I wish I was a chile of God, I'd git home bimeby! Keep praying, I do believe,
We're a long time wagging o'er de crossing; Keep praying, I do believe,
We'll git home to heaven bimeby!"
Again, notice the cheerful conception of death in such lines as these :
"No mo' peck of corn fah me,
No mo'; no mo';
No mo' peck of corn fah me,
Many thousand go !
"No mo' auction-block fah me, No mo'; no mo';
No mo' auction-block fah me, Many thousand go !"
And what longing for Heaven-the old-time bejewelled, glittering, material Heaven-found expression in these rude chants ! As with all primitive races, the Scriptural figures of speech are taken literally, and the home over yonder is a place of surprising wealth.
"I ain't been thah,
But I've been tole
(Histe the window, let the dove come in!) The gates am pearl,
The streets am gole,
(Histe the window, let the dove come in!)"
Heaven is also a land of meetings, of eternal union with loved ones:
"I have a fathah ovah yondah, I have a fathah ovah yondah, I have a fathah ovah yondah,
Way ovah in de promis' lan'! Bimeby I'll go to see him, Bimeby I'll go to see him, Bimeby I'll go to see him,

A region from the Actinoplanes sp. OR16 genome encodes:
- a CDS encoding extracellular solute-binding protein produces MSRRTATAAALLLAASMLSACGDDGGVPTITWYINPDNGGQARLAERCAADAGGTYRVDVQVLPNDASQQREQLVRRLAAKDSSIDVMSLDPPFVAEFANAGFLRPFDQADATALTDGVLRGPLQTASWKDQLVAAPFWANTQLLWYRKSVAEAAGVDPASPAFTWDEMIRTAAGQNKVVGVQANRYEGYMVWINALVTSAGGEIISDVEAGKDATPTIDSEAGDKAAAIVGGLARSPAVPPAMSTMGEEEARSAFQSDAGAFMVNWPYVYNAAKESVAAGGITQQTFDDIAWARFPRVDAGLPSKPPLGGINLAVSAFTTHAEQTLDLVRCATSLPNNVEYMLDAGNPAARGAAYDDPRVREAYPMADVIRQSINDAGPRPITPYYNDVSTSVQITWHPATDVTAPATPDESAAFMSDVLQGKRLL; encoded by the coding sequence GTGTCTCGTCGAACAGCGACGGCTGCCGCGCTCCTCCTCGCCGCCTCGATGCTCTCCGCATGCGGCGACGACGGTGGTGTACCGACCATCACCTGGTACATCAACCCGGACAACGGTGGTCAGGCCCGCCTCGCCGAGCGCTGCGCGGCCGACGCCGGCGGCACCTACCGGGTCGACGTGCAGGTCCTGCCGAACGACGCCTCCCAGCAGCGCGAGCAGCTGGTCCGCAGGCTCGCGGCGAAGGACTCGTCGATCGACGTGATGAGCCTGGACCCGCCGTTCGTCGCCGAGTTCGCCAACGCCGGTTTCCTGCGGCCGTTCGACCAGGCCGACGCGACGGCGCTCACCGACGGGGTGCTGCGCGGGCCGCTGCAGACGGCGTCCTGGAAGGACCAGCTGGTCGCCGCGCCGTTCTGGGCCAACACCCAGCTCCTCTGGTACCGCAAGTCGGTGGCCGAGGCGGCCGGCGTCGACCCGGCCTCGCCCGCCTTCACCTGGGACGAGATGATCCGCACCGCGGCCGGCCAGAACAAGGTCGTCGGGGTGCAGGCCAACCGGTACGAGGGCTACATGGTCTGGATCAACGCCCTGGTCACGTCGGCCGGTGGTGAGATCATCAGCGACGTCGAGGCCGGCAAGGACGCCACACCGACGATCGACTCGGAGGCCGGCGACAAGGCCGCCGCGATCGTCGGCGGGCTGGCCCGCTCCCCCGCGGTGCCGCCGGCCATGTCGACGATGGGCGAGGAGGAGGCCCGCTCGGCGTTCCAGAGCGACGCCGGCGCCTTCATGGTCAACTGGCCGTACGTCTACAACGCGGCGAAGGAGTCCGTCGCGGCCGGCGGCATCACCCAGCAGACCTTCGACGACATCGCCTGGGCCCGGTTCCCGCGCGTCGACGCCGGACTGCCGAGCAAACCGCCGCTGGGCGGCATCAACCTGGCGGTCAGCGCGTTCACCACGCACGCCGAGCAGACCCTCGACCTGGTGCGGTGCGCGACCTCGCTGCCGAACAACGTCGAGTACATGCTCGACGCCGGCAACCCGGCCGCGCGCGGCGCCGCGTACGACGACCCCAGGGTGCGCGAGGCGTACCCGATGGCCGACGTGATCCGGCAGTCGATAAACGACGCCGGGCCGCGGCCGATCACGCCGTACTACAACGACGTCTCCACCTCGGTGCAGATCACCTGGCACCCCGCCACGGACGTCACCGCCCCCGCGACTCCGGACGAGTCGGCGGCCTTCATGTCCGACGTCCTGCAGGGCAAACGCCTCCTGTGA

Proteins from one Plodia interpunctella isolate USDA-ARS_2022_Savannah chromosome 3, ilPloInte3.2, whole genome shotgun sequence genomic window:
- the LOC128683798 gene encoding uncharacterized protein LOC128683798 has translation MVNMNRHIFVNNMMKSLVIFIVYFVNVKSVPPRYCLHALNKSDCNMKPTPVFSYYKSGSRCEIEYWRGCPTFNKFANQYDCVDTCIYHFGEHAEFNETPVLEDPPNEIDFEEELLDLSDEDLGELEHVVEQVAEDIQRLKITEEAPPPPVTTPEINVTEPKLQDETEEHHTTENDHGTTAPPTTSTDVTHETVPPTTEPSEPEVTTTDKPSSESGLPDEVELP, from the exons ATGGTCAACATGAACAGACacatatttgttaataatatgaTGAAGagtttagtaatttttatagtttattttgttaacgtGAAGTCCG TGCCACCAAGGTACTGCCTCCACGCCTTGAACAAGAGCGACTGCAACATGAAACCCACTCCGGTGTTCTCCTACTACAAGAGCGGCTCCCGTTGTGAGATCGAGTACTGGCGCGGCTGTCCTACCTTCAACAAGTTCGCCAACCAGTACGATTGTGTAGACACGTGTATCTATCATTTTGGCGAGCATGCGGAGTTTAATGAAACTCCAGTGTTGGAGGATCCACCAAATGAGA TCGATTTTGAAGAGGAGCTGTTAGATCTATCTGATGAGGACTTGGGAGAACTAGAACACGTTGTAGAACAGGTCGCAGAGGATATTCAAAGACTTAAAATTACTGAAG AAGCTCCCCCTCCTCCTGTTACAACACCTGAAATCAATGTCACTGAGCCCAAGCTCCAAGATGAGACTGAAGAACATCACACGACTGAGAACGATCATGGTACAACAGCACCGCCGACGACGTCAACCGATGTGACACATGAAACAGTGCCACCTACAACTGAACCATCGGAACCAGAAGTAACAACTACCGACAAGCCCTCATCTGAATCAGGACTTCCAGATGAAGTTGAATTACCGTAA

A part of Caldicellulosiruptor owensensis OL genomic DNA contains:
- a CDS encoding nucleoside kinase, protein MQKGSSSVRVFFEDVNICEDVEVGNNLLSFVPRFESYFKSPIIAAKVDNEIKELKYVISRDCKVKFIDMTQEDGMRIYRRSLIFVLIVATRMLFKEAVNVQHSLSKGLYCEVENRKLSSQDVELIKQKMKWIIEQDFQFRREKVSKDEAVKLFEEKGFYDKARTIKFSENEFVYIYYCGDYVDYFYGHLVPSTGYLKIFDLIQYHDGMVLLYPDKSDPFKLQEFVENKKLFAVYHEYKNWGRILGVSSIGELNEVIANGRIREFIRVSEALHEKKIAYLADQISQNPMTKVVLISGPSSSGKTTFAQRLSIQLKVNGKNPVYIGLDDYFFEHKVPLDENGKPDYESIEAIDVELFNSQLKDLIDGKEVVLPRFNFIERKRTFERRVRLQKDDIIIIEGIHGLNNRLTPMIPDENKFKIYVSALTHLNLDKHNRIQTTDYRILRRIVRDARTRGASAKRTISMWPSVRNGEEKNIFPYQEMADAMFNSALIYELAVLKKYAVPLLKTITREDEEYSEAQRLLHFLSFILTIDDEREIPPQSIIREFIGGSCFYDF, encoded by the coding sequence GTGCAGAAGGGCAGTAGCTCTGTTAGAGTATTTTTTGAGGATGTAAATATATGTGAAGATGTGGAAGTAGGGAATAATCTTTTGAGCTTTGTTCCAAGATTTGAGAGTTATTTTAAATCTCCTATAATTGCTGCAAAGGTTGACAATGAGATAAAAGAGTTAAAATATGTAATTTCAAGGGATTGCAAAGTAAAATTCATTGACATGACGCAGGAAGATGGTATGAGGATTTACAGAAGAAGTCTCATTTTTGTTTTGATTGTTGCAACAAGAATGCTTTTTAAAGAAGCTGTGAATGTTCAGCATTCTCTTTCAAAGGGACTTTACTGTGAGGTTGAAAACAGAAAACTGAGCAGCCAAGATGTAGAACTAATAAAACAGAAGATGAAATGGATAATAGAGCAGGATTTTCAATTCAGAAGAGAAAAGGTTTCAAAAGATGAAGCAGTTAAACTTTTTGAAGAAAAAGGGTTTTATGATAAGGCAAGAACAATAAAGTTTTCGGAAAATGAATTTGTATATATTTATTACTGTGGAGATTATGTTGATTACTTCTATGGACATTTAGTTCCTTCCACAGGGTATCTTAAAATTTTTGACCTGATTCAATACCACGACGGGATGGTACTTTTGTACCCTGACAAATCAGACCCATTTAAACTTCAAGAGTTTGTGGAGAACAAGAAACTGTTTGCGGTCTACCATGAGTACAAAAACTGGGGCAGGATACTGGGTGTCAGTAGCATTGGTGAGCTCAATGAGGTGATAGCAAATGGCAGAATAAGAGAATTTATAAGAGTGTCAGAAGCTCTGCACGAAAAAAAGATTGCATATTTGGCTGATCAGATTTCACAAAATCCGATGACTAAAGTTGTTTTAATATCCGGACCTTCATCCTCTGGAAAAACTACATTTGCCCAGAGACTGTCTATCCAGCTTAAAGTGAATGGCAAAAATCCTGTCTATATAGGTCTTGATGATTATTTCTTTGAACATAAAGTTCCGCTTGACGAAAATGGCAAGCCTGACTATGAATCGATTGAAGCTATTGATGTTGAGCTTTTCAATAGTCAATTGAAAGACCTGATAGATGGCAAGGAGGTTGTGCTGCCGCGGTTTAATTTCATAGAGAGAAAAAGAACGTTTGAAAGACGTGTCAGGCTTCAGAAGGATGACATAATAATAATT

Way ovah thah!"
And thus the family death-record continues until the mother, sisters, brothers, wives, sons, daughters, and sometimes even the nephews and cousins have been remembered aloud.
Judgment Day was the inexhaustible subject of the ante-bellum negro exhorter, and, once under its influence, his imagination ran riot. The thunder of Gabriel's trumpet resounded; the lightning flashed; the moon and the stars turned to blood; the sun went out; the earth shrivelled as a parchment; and the dead of all ages arose and walked in their funeral shrouds. In all seriousness, some of the sermons on this subject as preached by negroes even of the twentieth century are so startlingly vivid as to compel sympathy with the groaning and hysterical audience. In speaking thus of the sermons, we likewise describe the songs of resurrection.